Government urged to hand cities more powers
- Published on Friday, 28 March 2014 10:10
- Written by Daniel Mason
Local authorities in major cities should be handed powers currently only available to the London mayor to help them "realise their potential", a thinktank has said.
The Centre for Cities argued that extra responsibilities should be granted to the Greater Manchester Combined Authority and the other four forthcoming so-called 'super councils' in Merseyside, West Yorkshire, South Yorkshire and Tyne & Wear.
Incentives could also be offered to encourage other local authorities to work more closely together on issues such as transport, skills, housing and planning, according to the report, published yesterday – which described the UK as "one of the most centralised countries in the developed world".
The change was necessary because budgets cuts meant individual councils could find themselves with too few resources and powers to boost their economies, support businesses and help residents back into work, it said. However, it warned that these partnerships would be undermined if central government did not give them sufficient powers and freedoms to enable them to work effectively and efficiently.
The powers would include the ability to establish a Transport for London-style body, set levies to raise funding for economic growth projects, intervene in important planning issues, be able to acquire land for housing and regeneration, and to set affordable housing targets.
Alexandra Jones, chief executive of the Centre for Cities, said: "Our cities will struggle to realise their economic potential, particularly in an era of reduced public spending, unless our over-centralised local government funding system changes.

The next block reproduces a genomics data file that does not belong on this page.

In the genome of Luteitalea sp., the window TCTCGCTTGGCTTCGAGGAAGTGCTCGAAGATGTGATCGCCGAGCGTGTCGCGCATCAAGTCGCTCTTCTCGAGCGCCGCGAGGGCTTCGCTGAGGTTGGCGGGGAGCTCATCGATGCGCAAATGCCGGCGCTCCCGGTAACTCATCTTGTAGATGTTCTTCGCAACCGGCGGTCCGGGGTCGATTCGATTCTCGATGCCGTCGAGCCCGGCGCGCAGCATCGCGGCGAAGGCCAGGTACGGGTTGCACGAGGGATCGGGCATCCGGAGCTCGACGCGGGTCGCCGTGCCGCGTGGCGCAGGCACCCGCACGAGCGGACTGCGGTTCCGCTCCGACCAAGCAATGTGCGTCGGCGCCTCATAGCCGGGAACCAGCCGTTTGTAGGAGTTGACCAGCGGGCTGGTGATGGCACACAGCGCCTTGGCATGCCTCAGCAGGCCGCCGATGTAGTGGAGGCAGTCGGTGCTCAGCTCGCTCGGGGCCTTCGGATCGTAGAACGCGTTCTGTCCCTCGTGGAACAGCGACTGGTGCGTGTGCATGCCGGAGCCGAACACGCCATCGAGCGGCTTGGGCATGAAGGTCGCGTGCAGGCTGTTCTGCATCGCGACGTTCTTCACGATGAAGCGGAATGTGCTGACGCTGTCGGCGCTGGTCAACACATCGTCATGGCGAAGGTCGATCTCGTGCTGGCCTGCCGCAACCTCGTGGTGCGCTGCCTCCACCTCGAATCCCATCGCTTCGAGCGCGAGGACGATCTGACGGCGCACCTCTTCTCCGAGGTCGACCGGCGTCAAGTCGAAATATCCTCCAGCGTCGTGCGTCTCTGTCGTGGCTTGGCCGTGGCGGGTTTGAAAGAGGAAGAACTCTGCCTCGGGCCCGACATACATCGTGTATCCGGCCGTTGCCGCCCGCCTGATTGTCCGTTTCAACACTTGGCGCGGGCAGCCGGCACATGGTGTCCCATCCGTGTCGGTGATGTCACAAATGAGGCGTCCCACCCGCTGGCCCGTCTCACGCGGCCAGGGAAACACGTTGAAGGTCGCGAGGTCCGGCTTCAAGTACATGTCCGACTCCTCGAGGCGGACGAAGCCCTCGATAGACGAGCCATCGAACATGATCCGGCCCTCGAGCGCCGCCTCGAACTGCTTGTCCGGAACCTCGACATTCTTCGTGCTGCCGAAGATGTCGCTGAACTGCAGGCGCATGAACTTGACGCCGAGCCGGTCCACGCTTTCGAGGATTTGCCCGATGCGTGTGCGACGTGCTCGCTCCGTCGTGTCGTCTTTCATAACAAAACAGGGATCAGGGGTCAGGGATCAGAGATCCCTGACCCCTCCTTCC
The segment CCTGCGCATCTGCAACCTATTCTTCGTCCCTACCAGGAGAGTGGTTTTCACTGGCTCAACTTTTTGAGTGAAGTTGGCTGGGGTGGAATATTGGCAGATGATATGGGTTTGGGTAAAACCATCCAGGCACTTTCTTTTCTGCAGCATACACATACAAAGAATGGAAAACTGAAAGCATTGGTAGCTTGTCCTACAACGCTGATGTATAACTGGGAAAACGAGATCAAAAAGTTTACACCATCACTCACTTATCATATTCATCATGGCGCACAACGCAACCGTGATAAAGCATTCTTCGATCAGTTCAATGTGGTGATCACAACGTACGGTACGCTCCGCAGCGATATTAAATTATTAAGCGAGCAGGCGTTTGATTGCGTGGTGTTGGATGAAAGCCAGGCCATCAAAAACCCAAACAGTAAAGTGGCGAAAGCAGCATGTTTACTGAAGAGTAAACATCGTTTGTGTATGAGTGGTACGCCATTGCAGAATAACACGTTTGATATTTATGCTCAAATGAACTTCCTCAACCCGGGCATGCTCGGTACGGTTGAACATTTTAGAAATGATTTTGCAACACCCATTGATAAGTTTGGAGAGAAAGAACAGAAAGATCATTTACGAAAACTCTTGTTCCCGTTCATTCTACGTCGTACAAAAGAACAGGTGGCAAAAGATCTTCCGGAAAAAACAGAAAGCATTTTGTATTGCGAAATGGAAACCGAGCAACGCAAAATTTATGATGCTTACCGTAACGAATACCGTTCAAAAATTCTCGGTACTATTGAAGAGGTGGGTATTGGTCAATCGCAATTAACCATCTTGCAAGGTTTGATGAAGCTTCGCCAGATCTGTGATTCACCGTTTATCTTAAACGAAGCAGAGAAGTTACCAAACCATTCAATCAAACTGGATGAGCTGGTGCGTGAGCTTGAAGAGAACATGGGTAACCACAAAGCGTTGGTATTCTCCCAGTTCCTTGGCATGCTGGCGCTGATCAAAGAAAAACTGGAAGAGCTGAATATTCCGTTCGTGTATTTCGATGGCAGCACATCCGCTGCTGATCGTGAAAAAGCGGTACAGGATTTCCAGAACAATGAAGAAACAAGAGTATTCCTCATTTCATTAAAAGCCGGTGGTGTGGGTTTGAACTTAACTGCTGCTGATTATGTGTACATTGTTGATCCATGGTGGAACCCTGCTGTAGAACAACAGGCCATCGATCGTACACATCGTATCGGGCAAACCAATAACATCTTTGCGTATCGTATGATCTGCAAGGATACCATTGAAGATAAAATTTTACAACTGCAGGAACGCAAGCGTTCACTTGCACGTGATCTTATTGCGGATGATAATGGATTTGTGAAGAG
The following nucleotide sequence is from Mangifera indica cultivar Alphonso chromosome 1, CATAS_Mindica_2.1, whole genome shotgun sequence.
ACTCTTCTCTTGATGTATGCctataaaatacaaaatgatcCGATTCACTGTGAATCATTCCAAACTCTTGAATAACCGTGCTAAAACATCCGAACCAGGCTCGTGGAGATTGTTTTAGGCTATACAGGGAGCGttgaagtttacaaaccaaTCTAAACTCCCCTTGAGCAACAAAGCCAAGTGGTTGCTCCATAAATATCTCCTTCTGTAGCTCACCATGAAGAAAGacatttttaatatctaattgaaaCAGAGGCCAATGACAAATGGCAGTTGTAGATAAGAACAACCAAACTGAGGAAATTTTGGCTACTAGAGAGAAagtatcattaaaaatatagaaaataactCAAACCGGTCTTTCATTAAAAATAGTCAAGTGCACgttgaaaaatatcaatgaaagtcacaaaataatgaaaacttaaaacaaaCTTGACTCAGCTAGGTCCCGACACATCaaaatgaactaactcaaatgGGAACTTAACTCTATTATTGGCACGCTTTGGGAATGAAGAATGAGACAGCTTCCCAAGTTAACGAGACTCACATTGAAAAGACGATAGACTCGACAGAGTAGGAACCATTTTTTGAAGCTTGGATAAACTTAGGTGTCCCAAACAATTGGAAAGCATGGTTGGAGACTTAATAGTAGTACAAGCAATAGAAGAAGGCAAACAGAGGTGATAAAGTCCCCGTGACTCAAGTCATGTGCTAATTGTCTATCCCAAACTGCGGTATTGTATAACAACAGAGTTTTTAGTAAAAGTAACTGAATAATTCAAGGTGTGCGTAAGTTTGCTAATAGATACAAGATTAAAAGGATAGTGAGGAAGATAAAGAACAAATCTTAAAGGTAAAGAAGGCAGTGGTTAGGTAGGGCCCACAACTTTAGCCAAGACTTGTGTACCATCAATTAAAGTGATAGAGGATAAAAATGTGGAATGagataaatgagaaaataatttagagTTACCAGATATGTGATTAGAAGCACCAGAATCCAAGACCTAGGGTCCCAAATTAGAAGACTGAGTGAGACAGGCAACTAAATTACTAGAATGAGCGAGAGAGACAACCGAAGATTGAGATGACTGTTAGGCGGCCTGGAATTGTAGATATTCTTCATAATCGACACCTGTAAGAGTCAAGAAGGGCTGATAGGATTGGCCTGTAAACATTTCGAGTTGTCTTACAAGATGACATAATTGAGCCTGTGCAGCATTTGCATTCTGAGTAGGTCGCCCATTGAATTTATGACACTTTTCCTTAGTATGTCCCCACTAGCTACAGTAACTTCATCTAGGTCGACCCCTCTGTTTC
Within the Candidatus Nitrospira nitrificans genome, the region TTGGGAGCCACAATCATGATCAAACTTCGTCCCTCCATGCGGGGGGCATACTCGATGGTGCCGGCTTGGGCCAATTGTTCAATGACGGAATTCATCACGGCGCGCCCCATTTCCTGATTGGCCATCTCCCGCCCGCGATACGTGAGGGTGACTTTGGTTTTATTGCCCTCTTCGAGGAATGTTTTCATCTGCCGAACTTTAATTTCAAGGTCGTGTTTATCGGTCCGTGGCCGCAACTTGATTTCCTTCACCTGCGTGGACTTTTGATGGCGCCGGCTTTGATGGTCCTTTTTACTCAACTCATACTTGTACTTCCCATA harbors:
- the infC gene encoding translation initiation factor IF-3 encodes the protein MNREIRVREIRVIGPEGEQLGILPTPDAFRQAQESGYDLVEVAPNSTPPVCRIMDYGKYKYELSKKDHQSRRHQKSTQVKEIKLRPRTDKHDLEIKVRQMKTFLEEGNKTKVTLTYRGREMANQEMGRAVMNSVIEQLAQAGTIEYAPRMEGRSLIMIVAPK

"Government should build on City Deals and the recently announced combined authorities to create a framework for 'tailored devolution', with more powers and autonomy going to places willing to work more closely together. Local areas also need to be bold and come together to transform the way they support businesses, invest in transport and provide the services people use every day."
Meanwhile Richard McCarthy, an executive director at the outsourcing firm Capita – which sponsored the report – said allowing local councils to work together effectively "should enable greater economic growth in their area".
He added: "The private sector can play a key role in helping councils adopt commercial thinking and innovation to support the development of vital revenue generating initiatives and release resources and efficiency gains back into supporting the local economy."